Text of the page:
I don’t document your family life, your wedding, or those precious first few days with your newborn for the entire world. It’s your choice to share, but these moments are really for you and your family.
In a world where everything is open to the public, where posting to social media about all the important and seemingly mundane moments of your day is not only encouraged, but considered abnormal if you don’t, I want you to encourage you that keeping moments private is not only okay – it’s healthy and normal.
Your closest friends and family, those former college classmates, and the neighbors down the street don’t need to be privy to every moment of your lives, let alone the ups and downs, laughter and tears of your children.
It’s Okay Not to Share
Don’t Hear What I’m Not Saying
I’m not saying you shouldn’t share. Guys, I’m a photographer. The images I create are made for reminiscing, and in part for sharing. They are made to help you remember the small moments, to snap you out of a moment of busy to help you focus on what truly matters. Sometimes that means sharing.
What I Am Saying
Be cognizant of what you share, when you share it, and why you are sharing it. Is it for likes and followers? Is it to make your life look perfect? Your family or yourself look incredible, or maybe to make others jealous? Will what you share embarrass someone now or in the future? Are you sharing because that particular moment, image, or quote is important to your family and you want others to share in your joy? Are you sharing to serve (Rants and speeches are not serving), uplift and encourage? Is what you’re sharing a milestone, an important moment?
I’m not a mom, but I am thankful that every single moment of my life isn’t available for the world to see. And I’m thankful that my mom is thoughtful of which moments she shares of mine and my siblings lives now. Not everything needs to be public. It’s okay not to share.
But, it’s how people get to know you as a photographer! It’s just the way it is!
Okay sure, sharing on social media can be one way people get to know about my business and me personally, and it can be a cool way for others to learn about you, but there is beauty in keeping things just for your family, just for you and your spouse.
As far as social media sharing being just the way things are – NOPE. Not true. It might be the way many people operate, but it doesn’t have to be the norm, nor does it have to be the way you operate.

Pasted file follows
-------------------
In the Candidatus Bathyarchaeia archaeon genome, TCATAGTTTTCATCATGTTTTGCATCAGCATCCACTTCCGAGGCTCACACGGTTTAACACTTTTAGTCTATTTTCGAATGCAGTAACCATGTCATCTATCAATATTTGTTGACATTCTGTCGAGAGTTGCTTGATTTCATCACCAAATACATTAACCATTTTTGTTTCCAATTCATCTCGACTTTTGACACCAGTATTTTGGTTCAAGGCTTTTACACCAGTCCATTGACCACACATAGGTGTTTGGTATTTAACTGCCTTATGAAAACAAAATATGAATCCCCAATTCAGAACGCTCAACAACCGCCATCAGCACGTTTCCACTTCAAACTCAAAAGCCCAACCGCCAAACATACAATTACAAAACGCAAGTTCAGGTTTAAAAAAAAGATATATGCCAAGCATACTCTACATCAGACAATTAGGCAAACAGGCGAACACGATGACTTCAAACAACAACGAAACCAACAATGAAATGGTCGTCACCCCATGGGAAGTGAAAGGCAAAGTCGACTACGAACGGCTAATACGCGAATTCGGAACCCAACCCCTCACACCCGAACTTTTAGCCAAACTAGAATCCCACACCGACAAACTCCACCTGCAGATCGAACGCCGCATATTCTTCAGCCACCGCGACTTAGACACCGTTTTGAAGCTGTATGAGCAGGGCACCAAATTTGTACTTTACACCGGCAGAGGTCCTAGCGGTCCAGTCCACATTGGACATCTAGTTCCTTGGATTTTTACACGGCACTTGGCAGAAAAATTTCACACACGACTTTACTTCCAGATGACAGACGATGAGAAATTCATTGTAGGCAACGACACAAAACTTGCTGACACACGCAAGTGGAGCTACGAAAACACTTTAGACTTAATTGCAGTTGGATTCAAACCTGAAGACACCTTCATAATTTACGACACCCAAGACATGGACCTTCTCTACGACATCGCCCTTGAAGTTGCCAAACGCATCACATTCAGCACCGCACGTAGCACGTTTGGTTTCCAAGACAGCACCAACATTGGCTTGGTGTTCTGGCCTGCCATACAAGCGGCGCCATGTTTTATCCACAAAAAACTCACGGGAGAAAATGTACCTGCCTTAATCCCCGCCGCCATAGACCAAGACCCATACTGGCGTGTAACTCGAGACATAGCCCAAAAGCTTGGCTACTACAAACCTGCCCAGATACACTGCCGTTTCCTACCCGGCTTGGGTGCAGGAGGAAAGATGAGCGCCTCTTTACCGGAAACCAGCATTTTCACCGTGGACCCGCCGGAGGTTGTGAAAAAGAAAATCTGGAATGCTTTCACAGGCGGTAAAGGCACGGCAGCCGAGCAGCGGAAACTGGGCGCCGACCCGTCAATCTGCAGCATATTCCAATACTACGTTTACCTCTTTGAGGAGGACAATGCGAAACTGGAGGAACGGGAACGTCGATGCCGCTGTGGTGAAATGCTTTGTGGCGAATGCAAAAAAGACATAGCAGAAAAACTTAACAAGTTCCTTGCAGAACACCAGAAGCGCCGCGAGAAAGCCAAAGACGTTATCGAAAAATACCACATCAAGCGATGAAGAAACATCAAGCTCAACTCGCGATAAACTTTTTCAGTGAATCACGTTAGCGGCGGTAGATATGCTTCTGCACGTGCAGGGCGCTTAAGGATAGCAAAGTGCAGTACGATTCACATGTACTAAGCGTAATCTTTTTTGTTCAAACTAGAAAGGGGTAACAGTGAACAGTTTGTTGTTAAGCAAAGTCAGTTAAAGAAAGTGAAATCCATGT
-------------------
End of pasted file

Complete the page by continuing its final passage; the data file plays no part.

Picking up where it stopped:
Why This Matters to Me
We live in a culture of instant gratification – fast fashion, instant downloads, fast food and faster food, instant access to information – the list goes on. Somewhere in there, instant access to our lives became part of the menu, and that often includes moments that either may not need to be shared at all, should be kept private, or don’t need to be shared in real time.
Stepping away from putting every ounce of our lives on social media means slowing down and celebrating the small moments in our lives with those that matter the most – our families, our spouses, our loved ones.
This matters a lot to me because I am not a photographer for likes and followers. I am not a photographer to give you that supposedly Instagram worthy image, help you kill it on your social media feeds, or to make your friends jealous.
Because small moments matter, I am a photographer. Because simple, everyday life needs to be remembered in a way that says, “This time was beautiful. This time was precious.” I am a photographer because we need to see and remember our individual beauty, the beauty in our families, and the beauty in those moments that our world says are not beautiful. I am a photographer because you matter. And you matter far more than the temporary gratification any likes on a post will garner.
Why I Wrote This Post
So, I didn’t write this post to rant about oversharing on social media. I wrote this post to encourage you that it’s okay not to share, because keeping some things to yourself, and for your family, has the ability to show how valuable those moments and memories are. It’s okay not to share because sometimes we share too much.